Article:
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Turkey's Erdogan threatens Facebook & YouTube over 'immorality and espionage'


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Turkey's Erdogan threatens Facebook & YouTube over 'immorality and espionage'

Turkey’s under-fire prime minister has warned his government could ban Facebook and YouTube.

Tayyip Erdogan, speaking to Turkish broadcaster ATV, said the websites ‘encourage every kind of immorality and espionage for their own ends’.

In a recording posted to YouTube on Thursday, Erdogan is purportedly heard berating a newspaper owner over the telephone about an article and suggesting the journalists involved should be sacked.

It comes amid a major probe into corruption of the PM’s allies. Erdogan responded by sacking hundreds of police officers.

Erdogan, speaking ahead of key elections later this month for his Islamist-rooted AK Party, said: “We are determined on this subject. We will not leave this nation at the mercy of YouTube and Facebook.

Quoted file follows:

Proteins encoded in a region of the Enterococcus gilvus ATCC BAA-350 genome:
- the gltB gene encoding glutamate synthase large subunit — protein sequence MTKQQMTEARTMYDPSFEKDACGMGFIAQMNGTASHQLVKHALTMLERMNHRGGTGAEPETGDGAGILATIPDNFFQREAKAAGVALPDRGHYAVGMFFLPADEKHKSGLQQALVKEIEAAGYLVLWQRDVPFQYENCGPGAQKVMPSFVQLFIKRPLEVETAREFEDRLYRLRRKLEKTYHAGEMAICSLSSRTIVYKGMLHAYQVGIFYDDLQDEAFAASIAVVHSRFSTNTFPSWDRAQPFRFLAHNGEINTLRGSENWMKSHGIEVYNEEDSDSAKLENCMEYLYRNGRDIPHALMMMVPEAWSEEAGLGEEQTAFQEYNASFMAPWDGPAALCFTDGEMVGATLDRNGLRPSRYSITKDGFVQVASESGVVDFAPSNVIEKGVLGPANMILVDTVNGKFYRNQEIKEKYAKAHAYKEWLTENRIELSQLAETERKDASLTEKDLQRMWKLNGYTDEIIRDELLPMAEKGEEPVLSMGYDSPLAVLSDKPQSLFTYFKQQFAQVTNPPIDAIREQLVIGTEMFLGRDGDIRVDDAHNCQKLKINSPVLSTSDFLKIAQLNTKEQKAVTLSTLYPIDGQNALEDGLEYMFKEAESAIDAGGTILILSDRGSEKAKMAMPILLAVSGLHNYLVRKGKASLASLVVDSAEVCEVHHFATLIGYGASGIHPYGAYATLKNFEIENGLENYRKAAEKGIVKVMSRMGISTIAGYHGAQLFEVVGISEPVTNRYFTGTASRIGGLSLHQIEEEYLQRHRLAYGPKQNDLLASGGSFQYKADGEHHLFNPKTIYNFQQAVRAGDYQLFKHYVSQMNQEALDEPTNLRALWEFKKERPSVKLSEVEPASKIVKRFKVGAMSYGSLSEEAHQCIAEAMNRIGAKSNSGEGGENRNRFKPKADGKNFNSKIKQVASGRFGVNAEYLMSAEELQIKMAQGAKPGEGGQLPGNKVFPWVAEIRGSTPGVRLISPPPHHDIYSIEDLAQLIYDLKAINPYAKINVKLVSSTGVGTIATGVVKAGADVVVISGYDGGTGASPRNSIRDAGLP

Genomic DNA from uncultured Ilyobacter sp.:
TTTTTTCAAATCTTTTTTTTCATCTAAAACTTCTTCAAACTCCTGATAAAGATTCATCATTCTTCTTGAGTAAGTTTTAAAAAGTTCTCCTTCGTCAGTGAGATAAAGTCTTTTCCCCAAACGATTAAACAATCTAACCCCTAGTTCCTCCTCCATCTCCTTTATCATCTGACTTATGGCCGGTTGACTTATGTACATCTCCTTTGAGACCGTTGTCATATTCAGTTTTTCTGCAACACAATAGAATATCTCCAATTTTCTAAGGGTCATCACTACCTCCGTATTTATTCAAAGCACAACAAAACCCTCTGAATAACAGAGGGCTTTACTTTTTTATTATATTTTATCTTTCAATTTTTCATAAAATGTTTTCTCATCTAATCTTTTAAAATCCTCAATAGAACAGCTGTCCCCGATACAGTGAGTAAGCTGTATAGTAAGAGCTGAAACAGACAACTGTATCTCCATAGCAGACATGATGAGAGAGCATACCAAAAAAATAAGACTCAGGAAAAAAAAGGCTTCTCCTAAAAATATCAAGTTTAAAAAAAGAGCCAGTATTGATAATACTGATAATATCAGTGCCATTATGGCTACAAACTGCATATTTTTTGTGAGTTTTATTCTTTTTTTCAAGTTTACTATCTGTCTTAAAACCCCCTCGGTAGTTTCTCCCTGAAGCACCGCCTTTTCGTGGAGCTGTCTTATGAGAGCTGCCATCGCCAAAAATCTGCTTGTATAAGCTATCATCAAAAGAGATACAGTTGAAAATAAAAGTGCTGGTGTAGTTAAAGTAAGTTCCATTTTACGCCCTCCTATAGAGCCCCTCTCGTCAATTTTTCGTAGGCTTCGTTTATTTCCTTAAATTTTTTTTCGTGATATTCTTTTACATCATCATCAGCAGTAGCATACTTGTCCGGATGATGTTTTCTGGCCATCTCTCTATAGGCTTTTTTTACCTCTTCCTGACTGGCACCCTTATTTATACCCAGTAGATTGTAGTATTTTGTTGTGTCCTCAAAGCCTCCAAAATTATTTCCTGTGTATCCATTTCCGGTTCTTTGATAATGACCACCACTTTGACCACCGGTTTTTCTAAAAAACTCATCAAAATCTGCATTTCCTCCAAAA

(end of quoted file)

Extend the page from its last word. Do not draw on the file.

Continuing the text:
“We will take the necessary steps in the strongest way,” he said, adding that these would come after municipal elections set for March 30.

Asked if a ban on these sites could be included among the planned measures, he said: “Included, because these people or institutions encourage every kind of immorality and espionage for their own ends.”

There was no immediate reaction from Facebook or YouTube.

Turkey banned YouTube for more than two years until 2010 after users posted videos the government deemed insulting to the republic’s founder, Mustafa Kemal Ataturk.

Turkey’s communications minister appeared to defend the putative bans.

“We see insults against a country’s prime minister and president, the uploading of illegal videos – and we’re supposed to be at ease with this? … Whatever is a crime in the real world is also a crime in the virtual world,” the Dogan news agency quoted Lutfu Elvan as saying on Friday.

Erdogan says the postings are part of a campaign to discredit him and wreck his government, which has presided over more than a decade of strong economic growth and rising living standards in NATO-member Turkey.

He says fragments of tapped conversations have been fitted together in a ‘montage’ giving a false and misleading impression of their content.

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